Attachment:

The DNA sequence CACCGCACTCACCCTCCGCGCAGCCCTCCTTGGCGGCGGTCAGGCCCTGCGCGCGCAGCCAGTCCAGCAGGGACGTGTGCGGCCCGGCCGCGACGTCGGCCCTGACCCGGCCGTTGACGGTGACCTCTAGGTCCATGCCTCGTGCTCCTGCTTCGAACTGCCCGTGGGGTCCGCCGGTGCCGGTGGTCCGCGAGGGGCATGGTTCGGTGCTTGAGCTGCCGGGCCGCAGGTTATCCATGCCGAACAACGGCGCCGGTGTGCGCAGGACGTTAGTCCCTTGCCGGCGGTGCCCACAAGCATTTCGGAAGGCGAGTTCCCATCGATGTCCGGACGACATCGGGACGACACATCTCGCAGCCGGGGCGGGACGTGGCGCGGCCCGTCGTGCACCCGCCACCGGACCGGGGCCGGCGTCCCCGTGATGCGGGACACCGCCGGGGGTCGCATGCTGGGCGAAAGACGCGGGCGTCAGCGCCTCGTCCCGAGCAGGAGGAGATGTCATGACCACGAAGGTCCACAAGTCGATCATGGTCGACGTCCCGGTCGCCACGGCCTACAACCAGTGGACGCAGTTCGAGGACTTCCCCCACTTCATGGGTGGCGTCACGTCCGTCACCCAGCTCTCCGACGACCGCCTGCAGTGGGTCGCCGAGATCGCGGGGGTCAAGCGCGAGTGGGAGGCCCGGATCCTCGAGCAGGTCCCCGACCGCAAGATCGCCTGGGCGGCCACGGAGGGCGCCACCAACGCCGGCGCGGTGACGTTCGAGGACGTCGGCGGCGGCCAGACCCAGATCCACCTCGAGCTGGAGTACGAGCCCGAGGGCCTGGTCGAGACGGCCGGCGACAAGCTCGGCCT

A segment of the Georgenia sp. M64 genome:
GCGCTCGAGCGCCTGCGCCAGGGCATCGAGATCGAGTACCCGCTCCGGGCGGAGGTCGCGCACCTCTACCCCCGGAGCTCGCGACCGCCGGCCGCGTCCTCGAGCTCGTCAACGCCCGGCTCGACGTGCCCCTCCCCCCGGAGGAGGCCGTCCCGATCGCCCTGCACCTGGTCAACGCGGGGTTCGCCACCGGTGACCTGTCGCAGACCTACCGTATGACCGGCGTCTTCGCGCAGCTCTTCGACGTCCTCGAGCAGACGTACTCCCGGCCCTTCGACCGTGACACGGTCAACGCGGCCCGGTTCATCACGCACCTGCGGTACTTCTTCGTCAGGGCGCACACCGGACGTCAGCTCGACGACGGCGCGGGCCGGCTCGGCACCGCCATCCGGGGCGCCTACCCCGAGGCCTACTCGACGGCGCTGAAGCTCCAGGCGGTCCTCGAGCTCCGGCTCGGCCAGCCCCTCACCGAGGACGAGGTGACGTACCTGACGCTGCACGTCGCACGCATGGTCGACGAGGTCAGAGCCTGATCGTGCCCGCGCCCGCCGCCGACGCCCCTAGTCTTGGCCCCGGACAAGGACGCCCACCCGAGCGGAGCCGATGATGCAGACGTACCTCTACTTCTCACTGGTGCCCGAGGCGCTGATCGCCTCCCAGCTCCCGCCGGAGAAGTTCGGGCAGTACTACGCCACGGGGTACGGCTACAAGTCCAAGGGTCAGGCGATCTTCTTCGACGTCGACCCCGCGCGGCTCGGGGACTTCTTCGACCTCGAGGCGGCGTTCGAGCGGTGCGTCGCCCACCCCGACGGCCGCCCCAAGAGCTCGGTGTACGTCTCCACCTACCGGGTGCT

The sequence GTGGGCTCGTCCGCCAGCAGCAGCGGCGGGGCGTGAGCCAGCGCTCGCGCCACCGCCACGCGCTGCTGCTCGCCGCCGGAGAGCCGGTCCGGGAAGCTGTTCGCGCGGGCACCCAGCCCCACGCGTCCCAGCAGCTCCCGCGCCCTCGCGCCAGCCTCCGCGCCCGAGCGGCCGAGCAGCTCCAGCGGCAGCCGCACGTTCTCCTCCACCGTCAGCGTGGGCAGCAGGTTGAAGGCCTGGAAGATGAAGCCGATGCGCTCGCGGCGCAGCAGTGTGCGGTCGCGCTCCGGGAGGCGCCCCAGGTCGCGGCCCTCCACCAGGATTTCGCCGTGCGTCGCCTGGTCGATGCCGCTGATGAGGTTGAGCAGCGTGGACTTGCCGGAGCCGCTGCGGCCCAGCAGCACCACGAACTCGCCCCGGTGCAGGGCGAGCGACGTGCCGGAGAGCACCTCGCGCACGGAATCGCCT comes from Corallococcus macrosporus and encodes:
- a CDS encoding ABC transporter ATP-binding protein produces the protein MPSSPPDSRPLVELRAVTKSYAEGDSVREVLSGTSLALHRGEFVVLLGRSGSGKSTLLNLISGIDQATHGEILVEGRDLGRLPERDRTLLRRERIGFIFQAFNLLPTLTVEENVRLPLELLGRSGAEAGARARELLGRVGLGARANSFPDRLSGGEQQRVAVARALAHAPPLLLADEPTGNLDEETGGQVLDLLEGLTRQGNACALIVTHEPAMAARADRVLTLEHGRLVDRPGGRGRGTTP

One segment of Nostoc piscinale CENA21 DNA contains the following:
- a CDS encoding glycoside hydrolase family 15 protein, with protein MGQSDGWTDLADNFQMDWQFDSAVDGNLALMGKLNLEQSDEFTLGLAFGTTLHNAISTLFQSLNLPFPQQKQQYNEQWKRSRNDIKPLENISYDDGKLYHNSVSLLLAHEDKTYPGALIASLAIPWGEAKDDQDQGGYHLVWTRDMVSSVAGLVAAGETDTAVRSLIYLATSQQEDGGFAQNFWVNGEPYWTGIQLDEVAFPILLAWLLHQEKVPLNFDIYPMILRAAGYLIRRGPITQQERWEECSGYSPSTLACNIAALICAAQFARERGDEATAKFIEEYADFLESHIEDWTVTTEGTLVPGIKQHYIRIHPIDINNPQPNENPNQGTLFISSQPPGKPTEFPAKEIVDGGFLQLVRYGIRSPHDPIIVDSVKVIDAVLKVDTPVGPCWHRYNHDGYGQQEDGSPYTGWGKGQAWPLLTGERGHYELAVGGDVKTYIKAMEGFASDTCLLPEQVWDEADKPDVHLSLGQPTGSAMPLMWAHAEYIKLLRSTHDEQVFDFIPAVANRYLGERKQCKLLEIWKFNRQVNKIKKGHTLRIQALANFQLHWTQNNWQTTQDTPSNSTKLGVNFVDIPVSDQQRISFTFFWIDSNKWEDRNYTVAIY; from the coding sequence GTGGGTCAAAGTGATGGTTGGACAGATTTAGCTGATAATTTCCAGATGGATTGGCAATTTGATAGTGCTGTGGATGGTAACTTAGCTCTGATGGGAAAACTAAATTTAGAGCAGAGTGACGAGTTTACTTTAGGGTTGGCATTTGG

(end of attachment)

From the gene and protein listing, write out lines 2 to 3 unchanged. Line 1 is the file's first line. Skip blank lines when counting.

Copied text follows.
A segment of the Georgenia sp. M64 genome:
GCGCTCGAGCGCCTGCGCCAGGGCATCGAGATCGAGTACCCGCTCCGGGCGGAGGTCGCGCACCTCTACCCCCGGAGCTCGCGACCGCCGGCCGCGTCCTCGAGCTCGTCAACGCCCGGCTCGACGTGCCCCTCCCCCCGGAGGAGGCCGTCCCGATCGCCCTGCACCTGGTCAACGCGGGGTTCGCCACCGGTGACCTGTCGCAGACCTACCGTATGACCGGCGTCTTCGCGCAGCTCTTCGACGTCCTCGAGCAGACGTACTCCCGGCCCTTCGACCGTGACACGGTCAACGCGGCCCGGTTCATCACGCACCTGCGGTACTTCTTCGTCAGGGCGCACACCGGACGTCAGCTCGACGACGGCGCGGGCCGGCTCGGCACCGCCATCCGGGGCGCCTACCCCGAGGCCTACTCGACGGCGCTGAAGCTCCAGGCGGTCCTCGAGCTCCGGCTCGGCCAGCCCCTCACCGAGGACGAGGTGACGTACCTGACGCTGCACGTCGCACGCATGGTCGACGAGGTCAGAGCCTGATCGTGCCCGCGCCCGCCGCCGACGCCCCTAGTCTTGGCCCCGGACAAGGACGCCCACCCGAGCGGAGCCGATGATGCAGACGTACCTCTACTTCTCACTGGTGCCCGAGGCGCTGATCGCCTCCCAGCTCCCGCCGGAGAAGTTCGGGCAGTACTACGCCACGGGGTACGGCTACAAGTCCAAGGGTCAGGCGATCTTCTTCGACGTCGACCCCGCGCGGCTCGGGGACTTCTTCGACCTCGAGGCGGCGTTCGAGCGGTGCGTCGCCCACCCCGACGGCCGCCCCAAGAGCTCGGTGTACGTCTCCACCTACCGGGTGCT